Opengear CTO on datacentre trends we can expect to see in 2019

Opengear CTO on datacentre trends we can expect to see in 2019

Marcio Saito, CTO of Opengear, provides his 2019 predictions for the datacentre landscape. 

General IT (2019: another step in the move towards the edge)

In general IT, there has been much talk in the past years about the reversal of the pendulum: If in the past decade IT complexity has moved to the core of the network and the cloud, with users interacting through relatively thin clients (web browsers, mobile devices), in the next decade we will see more data being processed at the edge.

Consumers will be interacting with IT using either more sophisticated devices (be it self-driving cars, drones, AR/VR headsets, AI, rich interactive interfaces) or more dispersed and numerous devices (IoT sensors and actuators, smart tags, etc.). In 2019 we will take a step further in the realisation that ‘edge’ is no longer just an analyst vision, but an increasingly concrete reality for most IT managers.

This is a long-term and gradual trend, but a clear shift in awareness is hitting now. The move towards the edge is obviously a positive trend for Opengear’s OOB business.

Network management, infrastructure management, datacentre (2019: the year of virtualisation and automation in enterprise networking management)

In network management, infrastructure management, datadentre the big themes will continue to be virtualisation and automation, with a jump in enterprise awareness in 2019.

In the past decade, most areas in IT went through a major transformation that enabled large service providers to operate at ‘web scale’ and the enterprise to drastically improve their levels of efficiency. The technology involved included virtualisation (which decoupled layers of infrastructure), orchestration (which allowed vendor-neutral approaches to management) and DevOps (a transformation on culture and operational processes).

If in the 2000’s a system administrator could take care of 30 servers, in 2019 that number is larger than 3000, a two order of magnitude jump.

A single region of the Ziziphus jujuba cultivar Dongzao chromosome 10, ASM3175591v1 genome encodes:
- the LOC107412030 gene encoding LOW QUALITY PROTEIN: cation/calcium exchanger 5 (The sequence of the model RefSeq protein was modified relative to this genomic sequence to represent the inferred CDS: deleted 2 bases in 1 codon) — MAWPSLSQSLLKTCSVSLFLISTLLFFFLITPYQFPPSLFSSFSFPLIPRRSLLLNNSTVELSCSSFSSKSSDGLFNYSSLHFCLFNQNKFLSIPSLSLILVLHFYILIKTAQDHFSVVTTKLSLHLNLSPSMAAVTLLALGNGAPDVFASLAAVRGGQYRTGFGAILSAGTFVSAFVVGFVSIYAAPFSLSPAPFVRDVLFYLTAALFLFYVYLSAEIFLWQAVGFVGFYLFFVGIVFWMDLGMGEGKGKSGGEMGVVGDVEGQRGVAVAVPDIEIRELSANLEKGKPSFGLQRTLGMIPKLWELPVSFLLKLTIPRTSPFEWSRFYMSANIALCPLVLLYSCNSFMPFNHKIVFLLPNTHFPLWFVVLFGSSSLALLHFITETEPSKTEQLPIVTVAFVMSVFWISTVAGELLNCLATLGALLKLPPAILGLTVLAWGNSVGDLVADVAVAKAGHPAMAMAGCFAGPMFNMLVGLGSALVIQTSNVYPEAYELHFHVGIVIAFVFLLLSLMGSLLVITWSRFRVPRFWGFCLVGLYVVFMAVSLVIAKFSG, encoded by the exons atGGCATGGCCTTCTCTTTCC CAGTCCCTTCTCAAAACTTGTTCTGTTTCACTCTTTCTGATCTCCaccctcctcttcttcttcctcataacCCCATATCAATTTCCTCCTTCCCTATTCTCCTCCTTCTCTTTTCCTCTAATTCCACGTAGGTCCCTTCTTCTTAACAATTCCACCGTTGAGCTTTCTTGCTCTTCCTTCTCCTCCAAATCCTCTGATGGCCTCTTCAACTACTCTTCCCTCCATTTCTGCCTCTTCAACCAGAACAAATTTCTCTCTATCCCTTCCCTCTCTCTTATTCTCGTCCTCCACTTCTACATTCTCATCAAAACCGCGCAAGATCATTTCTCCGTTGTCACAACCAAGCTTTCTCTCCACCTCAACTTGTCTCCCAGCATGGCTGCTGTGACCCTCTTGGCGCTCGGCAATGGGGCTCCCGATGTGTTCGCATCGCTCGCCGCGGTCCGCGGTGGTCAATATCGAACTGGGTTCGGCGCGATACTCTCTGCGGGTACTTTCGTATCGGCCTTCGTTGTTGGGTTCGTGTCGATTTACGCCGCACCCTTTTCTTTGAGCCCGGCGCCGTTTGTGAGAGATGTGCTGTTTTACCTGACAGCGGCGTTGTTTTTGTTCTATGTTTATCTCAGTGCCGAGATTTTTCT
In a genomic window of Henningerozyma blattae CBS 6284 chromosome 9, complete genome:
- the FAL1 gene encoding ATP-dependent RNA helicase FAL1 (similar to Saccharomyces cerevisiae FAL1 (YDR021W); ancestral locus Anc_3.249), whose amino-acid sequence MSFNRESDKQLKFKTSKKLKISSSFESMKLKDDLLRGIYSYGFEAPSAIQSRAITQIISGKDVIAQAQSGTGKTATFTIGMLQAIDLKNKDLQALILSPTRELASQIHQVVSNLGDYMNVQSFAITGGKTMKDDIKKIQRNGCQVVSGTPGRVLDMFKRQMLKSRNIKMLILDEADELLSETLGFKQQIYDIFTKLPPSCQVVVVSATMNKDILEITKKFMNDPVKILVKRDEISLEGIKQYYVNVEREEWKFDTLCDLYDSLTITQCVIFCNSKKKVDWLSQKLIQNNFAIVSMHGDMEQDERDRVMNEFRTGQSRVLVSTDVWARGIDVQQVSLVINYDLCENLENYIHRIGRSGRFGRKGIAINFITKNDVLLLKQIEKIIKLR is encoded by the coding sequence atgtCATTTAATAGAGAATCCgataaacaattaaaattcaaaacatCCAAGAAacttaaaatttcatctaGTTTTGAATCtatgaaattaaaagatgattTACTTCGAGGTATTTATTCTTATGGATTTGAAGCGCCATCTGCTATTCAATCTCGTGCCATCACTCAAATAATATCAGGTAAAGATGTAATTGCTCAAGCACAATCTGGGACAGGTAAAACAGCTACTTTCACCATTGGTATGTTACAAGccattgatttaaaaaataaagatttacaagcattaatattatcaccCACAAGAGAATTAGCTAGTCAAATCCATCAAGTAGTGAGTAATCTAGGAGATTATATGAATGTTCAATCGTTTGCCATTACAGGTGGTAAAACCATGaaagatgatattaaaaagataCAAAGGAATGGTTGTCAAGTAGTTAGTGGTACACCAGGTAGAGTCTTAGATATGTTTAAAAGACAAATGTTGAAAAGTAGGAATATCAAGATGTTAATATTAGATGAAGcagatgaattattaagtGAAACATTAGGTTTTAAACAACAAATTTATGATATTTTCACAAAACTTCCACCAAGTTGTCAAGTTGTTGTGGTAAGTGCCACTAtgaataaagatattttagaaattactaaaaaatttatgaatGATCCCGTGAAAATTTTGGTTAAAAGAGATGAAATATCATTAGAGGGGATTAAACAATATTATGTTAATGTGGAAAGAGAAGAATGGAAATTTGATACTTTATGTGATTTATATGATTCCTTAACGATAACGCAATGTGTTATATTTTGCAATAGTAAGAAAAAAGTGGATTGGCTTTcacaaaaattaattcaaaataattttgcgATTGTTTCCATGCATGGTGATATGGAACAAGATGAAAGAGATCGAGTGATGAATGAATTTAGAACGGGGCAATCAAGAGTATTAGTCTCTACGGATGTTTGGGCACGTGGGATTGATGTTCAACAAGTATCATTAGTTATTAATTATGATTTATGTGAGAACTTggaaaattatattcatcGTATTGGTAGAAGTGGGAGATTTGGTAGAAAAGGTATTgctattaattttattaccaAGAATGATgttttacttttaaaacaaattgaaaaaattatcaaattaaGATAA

A persistent incongruence has been: if every other field in IT has been transformed by virtualisation, orchestration, DevOps, why is it that networking has remained ‘old school’?

While other IT silos seem to be collapsing into a ‘converged infrastructure’, network remains separate. Is it cultural? Are networking people more conservative? Is it caused by the tight grip on the market by one or two major?

If I am managing an application infrastructure, I can rely on always-on network connectivity, apply automation techniques to reduce the need for human intervention. If I am managing a server or storage infrastructure, I can rely on always-on network infrastructure, apply automation techniques to increase scale and efficiency.

Now, if I am managing the network infrastructure, I cannot rely on always-on networking connectivity. Networking is different in the sense that it manages the infrastructure that supports the automation efforts of all other IT silos. While virtualisation and orchestration technologies are now being applied to networking, it won’t change the fact that, different from other IT silos, monitoring, managing and repairing the physical layer of networking will remain relevant in the long-term.

In IT infrastructure management, if I am managing applications, the network is always there to save me. If I am managing servers or storage, the network is always there to save me. If I am managing databases, the network is always there to save me. If I am managing the network infrastructure, who do I rely on? That’s where Opengear comes in. We are the last-resort infrastructure that supports network infrastructure management.

Software-defined wide-area networking (SD-WAN) (2019: the year of SD-WAN – but everyone knows that)

There is no better demonstration of the intrinsic dependency of the physical layer of networking and geography than wide-area networking (WAN).

In the past couple of years, we have witnessed a remarkable convergence of previously disjointed technologies to address a general problem. Traffic management and quality-of-service, data encryption and compression, VPN end-to-end security, network redundancy and failover, remote provisioning techniques were combined and packaged together with new cloud-based provisioning and configured to take advantage of network-function virtualisation (NFV) to create a very compelling solution for WAN connectivity and management.